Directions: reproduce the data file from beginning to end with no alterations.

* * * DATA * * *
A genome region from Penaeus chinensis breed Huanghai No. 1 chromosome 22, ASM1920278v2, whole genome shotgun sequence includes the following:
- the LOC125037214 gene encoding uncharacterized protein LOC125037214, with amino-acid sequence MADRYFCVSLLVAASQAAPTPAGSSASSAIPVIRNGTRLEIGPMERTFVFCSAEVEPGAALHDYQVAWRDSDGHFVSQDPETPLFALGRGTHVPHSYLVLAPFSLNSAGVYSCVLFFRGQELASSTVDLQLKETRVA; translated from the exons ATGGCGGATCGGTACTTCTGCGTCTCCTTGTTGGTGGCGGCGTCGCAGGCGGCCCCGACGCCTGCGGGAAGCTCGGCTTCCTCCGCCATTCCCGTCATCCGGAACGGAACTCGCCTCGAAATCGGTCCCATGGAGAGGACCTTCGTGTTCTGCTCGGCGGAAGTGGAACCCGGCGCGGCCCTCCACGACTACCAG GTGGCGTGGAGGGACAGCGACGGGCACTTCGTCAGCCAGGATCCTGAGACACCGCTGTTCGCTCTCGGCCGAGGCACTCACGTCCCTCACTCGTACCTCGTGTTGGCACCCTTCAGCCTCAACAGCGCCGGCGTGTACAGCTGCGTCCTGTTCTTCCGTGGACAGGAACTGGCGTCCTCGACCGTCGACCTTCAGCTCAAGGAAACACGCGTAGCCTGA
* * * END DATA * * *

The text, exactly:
A genome region from Penaeus chinensis breed Huanghai No. 1 chromosome 22, ASM1920278v2, whole genome shotgun sequence includes the following:
- the LOC125037214 gene encoding uncharacterized protein LOC125037214, with amino-acid sequence MADRYFCVSLLVAASQAAPTPAGSSASSAIPVIRNGTRLEIGPMERTFVFCSAEVEPGAALHDYQVAWRDSDGHFVSQDPETPLFALGRGTHVPHSYLVLAPFSLNSAGVYSCVLFFRGQELASSTVDLQLKETRVA; translated from the exons ATGGCGGATCGGTACTTCTGCGTCTCCTTGTTGGTGGCGGCGTCGCAGGCGGCCCCGACGCCTGCGGGAAGCTCGGCTTCCTCCGCCATTCCCGTCATCCGGAACGGAACTCGCCTCGAAATCGGTCCCATGGAGAGGACCTTCGTGTTCTGCTCGGCGGAAGTGGAACCCGGCGCGGCCCTCCACGACTACCAG GTGGCGTGGAGGGACAGCGACGGGCACTTCGTCAGCCAGGATCCTGAGACACCGCTGTTCGCTCTCGGCCGAGGCACTCACGTCCCTCACTCGTACCTCGTGTTGGCACCCTTCAGCCTCAACAGCGCCGGCGTGTACAGCTGCGTCCTGTTCTTCCGTGGACAGGAACTGGCGTCCTCGACCGTCGACCTTCAGCTCAAGGAAACACGCGTAGCCTGA